The Editing Black Hole

So, I’ve been absent for a while – perhaps my longest time absent from the blog ever. The reason? Editing/rewriting/proofreading!

Hand Proofreading a Manuscript beside LaptopI’ve had a couple of trips away (although I was still closeted with my manuscript in Cornwall), and a few other commitments, but generally I’ve spent my time reading, rereading, writing, rewriting – weeping, reweeping! No, I haven’t got a clue what reweeping is either – perhaps when you’ve already cried because you can’t get one bit right, think you’ve solved the problem and find it’s generated several more, so you cry all over again! They might only be metaphorical tears, but the angst is real.

Yesterday I stumbled to the end of the manuscript for the nmillionth (but not the last) time. I want to climb out of the editing black hole where everything is placed under the microscope. magnifying glass





I am desperate for a break from it, from the endless weighing up of








So, what are the positives and negatives of the editing experience?


  • It’s mentally exhausting. Holding every chapter, paragraph, sentence, word up to scrutiny drains the brain.
  • It’s scary – what have I missed? From the small but important things such as have I made any excruciatingly embarrassing spelling or grammatical mistakes? Or, have I said Joe Bloggs has got blue eyes on page 26 and by page 92 they’ve miraculously changed to brown? To the vital things such as a major plot inconsistency or a character who knows things he/she couldn’t possibly know.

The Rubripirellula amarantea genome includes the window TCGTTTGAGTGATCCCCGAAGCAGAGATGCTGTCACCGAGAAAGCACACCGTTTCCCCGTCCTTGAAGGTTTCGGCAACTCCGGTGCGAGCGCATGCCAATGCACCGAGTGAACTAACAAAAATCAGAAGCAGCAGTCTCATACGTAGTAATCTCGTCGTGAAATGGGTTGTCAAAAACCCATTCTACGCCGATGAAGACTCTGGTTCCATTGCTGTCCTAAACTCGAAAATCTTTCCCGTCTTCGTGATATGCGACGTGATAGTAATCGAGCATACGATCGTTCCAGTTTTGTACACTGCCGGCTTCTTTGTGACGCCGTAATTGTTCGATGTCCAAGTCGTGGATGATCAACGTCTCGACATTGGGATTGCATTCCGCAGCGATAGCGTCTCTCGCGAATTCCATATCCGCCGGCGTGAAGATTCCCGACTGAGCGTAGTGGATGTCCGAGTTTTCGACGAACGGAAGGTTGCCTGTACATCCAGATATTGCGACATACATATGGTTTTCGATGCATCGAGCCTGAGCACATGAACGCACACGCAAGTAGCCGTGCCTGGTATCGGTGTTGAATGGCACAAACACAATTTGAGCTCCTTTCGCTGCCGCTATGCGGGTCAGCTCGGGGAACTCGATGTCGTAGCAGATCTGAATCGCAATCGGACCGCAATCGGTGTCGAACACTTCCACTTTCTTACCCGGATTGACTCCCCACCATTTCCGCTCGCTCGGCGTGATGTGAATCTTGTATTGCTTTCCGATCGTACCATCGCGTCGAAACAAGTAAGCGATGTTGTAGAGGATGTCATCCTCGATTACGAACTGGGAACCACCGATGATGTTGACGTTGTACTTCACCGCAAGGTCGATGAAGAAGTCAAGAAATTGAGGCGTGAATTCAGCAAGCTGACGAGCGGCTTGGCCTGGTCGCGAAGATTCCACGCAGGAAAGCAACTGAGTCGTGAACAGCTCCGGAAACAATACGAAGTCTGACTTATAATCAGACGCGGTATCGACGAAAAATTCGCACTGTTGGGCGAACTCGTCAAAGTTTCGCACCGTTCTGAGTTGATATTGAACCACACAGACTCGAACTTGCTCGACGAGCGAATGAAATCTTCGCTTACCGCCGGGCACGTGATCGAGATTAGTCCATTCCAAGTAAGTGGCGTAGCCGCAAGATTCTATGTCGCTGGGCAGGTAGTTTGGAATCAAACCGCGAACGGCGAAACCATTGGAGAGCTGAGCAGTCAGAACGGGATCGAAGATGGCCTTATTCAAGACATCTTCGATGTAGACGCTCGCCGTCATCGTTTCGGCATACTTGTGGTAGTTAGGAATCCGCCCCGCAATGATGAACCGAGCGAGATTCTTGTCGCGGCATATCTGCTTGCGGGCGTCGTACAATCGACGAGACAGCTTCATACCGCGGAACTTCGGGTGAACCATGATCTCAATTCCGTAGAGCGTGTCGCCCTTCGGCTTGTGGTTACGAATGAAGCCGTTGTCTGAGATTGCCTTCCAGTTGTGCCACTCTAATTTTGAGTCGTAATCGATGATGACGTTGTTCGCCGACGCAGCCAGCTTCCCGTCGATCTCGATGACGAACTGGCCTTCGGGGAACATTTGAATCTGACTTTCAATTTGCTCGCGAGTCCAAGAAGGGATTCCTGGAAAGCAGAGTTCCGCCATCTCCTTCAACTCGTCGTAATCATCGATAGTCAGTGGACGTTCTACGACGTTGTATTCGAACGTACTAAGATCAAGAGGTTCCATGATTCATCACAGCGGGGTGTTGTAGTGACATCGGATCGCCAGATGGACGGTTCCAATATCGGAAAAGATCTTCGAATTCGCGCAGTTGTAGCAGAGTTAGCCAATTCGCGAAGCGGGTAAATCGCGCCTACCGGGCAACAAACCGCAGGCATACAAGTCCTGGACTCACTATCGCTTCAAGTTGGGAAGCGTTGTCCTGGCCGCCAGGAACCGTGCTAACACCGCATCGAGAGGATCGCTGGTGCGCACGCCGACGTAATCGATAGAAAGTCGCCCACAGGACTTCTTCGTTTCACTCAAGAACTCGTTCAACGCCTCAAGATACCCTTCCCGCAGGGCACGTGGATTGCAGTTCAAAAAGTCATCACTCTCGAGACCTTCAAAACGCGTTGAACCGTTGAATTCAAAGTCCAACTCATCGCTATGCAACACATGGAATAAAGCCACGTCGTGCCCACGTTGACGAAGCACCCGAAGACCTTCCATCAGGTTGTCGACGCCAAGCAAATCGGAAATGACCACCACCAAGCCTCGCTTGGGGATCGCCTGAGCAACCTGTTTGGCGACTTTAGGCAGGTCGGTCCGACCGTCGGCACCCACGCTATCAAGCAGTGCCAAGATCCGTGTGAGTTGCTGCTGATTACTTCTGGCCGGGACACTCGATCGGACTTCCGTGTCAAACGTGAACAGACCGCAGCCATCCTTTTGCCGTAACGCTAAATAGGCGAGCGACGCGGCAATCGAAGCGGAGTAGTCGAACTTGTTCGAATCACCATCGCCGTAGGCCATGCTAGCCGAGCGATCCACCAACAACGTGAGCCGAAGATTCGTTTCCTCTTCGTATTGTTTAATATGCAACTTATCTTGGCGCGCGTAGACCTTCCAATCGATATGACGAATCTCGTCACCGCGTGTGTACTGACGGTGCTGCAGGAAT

• It’s time-consuming.
  • It’s repetitive and boring.
  • It causes blurred eyes syndrome.
  • It’s never-ending.


  • Cutting words can be exhilarating as you realise a page or a paragraph or a word contributes nothing. It generates a feeling of lightness like clearing out a cupboard. Watching the word count fall is a literary trip to the tip!
  • It’s rewarding to feel the work becoming stronger, links identified, conflict increased, tension heightened.
  • You reread a scene and find tears in your eyes.
  • You can enjoy your characters as you get to know them better.
  • You start to see what the book is actually about.
  • There’s a huge sense of satisfaction as you draw ever nearer to a completed novel.

I’ve managed to get an equal number of positive and negatives, which feels to be a major achievement, and I’m sticking at that!

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  1. Good news…you’re nearly there! šŸ™‚

  2. Lindsay says:

    Thanks, Polly. Nearly, but the end still feels a long way off!

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